The International Court of Justice on Monday reserved verdict on Kulbhushan Sudir Jadhav, a former Indian naval officer convicted by a Pakistani military court on charges of espionage.

Pakistan contested that the petition filed by India seeking halt to implementation of death sentence awarded to spy Kulbhushan Jadhav was inadmissible.

While delivering the arguments in the ICJ, Pakistan maintained that the state would not deter in fight against terrorism and those sponsoring terror could not shake its resolve.

DG South Asia in Foreign Office Dr Faisal said Jadhav was arrested by Pakistani forces during an operation in Balochistan and he had confessed to killing of dozens of Pakistanis.

He said the Indian spy was sentenced to death after fulfilling all necessary legal procedures and he was also given counsel to defend allegations against him.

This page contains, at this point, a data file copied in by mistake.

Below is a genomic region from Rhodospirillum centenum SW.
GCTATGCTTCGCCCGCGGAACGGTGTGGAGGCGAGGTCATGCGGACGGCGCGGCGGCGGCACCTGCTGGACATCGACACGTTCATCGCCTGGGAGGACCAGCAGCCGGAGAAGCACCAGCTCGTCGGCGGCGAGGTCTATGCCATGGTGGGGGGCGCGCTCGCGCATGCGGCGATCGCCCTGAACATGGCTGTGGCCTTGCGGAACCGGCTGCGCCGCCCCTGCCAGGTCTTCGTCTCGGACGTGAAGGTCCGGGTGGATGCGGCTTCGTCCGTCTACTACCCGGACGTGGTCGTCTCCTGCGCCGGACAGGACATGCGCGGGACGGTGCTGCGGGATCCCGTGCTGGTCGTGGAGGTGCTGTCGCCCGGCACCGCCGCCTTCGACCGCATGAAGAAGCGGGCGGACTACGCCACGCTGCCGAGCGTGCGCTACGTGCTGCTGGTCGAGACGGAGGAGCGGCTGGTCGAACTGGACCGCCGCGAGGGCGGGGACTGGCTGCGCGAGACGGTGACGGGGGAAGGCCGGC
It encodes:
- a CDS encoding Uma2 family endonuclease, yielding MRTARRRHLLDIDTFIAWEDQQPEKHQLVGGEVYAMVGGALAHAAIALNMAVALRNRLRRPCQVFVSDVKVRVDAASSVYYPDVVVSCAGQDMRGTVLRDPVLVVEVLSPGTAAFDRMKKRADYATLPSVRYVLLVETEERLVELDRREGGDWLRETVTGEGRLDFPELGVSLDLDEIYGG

Dr Faisal said spies do not have rights of counselor access and India did not produce evidence against Jadhav in the court.

Earlier India said Pakistan violated the Vienna Convention on Consular Relations by denying the condemned man access to legal and other assistance from India. Pakistan was to respond later Monday.

Monday's hearings focused on India's request for so-called "provisional measures" that can be granted at short notice to ensure a dispute between states does not deteriorate during full ICJ proceedings, which typically take several years.

India's representative at the ICJ hearing, Deepak Mittal, described the charges against Jadhav as "concocted" and his trial as "farcical."

The ICJ is the UN court for resolving disputes between nations, and its decisions are final and binding. However, it has no means to enforce rulings and they have occasionally been ignored.